My Father, Odysseus at the Unicorn Theatre
Continuing their mission to create exciting and relatable youth-aimed productions, Unicorn Theatre’s My Father, Odysseus puts a new spin on Homer’s age-old tale. Penned by Timberlake Wertenbaker and full of raucous hip-hop music, spirited laughs and moments of surprising depth and tenderness, it shines a light on some of the less discussed and more currently relevant aspects of the tale.
Telemachus (Theo Solomon) agonises over his missing father, while his mother, Penelope (Charlotte De Bruyne), is hounded by suitors who’ve set up shop in their home. Odysseus’ absence has been felt keenly and, eventually, spurred on by Athena, Telemachus decides to leave and seek out his long missing father. Odysseus’ part, meanwhile, is very much a truncated version of the Odyssey, but he is far from the gallant trickster hero many will be familiar with. This Odysseus is aged, left muddled by war and his wanderings. The retelling truly highlights how universal the core of the story is: the absent, almost mythic father, the son left behind, uncertain of his place in the world or even how to be a man. For Telemachus, it’s very much a coming-of-age tale as he muses on masculinity and what it constitutes. For Odysseus, it’s an examination of war and its effects as well as masculinity and it’s changing meanings. Penelope, too, has more of a voice here; most of what we hear from her is in relation to her son and husband, but this in itself is acknowledged in her powerful closing speech.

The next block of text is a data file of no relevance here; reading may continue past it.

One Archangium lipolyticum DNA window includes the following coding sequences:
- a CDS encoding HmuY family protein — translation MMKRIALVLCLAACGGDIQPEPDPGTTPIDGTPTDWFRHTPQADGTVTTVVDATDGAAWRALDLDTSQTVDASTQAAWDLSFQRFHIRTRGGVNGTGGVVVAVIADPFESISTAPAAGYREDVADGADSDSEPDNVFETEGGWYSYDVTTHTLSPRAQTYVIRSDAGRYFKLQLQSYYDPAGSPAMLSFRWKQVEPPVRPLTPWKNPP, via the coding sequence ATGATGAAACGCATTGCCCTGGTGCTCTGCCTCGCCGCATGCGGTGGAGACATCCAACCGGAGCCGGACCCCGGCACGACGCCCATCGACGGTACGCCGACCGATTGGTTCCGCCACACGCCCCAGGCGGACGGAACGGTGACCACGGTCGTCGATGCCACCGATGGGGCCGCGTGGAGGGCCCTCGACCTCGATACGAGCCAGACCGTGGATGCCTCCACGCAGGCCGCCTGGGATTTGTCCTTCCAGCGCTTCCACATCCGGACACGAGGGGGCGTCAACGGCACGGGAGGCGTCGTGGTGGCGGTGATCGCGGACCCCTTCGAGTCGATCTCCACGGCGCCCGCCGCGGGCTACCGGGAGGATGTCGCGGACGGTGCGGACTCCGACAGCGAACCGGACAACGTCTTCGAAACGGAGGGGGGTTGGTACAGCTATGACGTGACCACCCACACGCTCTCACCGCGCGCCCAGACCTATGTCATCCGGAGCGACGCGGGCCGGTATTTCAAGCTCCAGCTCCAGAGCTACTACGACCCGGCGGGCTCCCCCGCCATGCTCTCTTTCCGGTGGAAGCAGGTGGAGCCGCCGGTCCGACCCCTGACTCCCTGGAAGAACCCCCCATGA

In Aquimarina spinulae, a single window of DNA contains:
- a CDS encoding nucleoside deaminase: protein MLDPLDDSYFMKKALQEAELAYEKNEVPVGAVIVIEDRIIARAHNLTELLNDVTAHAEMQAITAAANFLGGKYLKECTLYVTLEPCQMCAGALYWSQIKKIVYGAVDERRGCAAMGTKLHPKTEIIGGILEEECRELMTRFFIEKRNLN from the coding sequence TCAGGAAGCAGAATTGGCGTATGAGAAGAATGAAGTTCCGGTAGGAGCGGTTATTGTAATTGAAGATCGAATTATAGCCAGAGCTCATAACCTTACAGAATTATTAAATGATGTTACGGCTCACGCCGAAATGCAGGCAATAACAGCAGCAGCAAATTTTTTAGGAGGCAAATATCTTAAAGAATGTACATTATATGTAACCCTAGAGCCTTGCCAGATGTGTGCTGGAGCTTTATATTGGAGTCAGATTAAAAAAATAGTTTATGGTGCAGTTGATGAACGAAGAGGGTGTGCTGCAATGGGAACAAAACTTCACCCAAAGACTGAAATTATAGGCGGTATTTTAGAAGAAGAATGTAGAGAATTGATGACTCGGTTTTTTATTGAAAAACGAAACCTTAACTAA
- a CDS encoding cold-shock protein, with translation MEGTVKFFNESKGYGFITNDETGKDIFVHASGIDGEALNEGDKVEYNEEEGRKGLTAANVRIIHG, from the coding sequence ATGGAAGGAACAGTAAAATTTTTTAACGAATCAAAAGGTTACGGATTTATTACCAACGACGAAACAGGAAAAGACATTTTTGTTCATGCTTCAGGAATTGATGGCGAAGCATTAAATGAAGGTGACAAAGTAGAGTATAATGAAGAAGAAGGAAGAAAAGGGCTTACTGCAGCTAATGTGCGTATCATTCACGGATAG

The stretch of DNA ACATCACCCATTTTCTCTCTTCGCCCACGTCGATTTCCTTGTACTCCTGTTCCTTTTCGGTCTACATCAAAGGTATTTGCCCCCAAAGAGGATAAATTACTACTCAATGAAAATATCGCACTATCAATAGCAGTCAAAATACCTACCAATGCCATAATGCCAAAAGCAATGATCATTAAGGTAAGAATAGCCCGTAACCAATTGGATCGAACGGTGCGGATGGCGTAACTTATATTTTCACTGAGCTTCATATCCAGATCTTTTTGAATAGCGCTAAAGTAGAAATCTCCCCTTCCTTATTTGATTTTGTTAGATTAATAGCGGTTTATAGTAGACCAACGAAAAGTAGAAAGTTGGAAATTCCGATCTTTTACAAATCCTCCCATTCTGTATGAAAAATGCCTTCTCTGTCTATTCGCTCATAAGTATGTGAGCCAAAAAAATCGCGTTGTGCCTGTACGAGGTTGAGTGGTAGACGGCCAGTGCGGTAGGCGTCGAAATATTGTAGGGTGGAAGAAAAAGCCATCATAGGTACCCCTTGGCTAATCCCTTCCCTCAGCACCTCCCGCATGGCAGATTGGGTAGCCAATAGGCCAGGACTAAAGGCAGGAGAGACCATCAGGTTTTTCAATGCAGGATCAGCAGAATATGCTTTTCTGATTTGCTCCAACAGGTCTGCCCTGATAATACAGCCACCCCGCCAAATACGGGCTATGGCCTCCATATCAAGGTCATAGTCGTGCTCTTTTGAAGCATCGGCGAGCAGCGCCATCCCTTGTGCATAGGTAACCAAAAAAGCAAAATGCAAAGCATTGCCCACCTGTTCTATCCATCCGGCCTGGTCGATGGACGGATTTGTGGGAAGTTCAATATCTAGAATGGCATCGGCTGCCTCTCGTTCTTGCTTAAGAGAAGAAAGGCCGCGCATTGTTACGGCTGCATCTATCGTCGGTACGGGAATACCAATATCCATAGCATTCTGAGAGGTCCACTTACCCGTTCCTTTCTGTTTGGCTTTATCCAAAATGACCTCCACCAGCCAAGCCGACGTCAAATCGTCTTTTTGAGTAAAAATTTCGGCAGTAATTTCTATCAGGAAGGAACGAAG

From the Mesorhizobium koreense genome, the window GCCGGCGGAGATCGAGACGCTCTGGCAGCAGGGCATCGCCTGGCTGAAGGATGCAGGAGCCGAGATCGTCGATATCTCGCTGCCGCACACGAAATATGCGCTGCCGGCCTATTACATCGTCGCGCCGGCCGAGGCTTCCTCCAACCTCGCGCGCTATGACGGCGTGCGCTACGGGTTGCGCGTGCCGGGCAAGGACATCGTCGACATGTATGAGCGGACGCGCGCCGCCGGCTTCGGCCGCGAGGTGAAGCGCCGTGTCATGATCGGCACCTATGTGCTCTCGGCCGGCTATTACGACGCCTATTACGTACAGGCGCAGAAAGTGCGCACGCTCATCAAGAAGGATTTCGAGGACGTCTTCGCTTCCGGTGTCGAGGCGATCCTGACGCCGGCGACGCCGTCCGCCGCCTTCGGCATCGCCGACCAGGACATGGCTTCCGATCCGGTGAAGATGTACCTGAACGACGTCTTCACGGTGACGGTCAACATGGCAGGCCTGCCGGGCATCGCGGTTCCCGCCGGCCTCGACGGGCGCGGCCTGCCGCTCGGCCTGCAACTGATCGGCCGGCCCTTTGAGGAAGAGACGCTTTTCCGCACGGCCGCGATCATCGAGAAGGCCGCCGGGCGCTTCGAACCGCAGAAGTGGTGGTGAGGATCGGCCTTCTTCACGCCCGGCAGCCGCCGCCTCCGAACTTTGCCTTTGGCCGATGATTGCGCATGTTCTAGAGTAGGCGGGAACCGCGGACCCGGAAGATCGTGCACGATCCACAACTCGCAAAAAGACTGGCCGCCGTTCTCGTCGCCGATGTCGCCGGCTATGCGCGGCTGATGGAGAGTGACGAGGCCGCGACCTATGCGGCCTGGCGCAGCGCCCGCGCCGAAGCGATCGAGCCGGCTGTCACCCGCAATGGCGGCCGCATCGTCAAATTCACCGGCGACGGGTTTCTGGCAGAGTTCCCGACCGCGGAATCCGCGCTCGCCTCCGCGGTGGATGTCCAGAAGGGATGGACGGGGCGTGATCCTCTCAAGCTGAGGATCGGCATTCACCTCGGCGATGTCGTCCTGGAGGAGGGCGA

The toxicity of the more accepted brand of masculinity (the kind that deals in warfare and bloodshed and disrespecting those that fall outside that spectrum) is a problem and it’s heartening to see that dealt with and acknowledged in a production aimed at teenagers. The play is peppered with anachronisms and modern twists, giving it that truly enjoyable – and more relatable – flair, particularly in the choice of music, which will appeal immediately to a younger audience. Performances are strong throughout; De Bruyne is quietly powerful and Solomon does an excellent job of portraying Telemachus’ uncertainty. True, it could be argued that, ultimately, all the pondering on masculinity comes to nothing but, in the end, My Father, Odysseus is short and punchy, and it’s certainly worth a watch.
My Father, Odysseus is on at the Unicorn Theatre from 13th March until 10th April 2016, for further information or to book visit here.
Watch the trailer for My Father Odysseus here:
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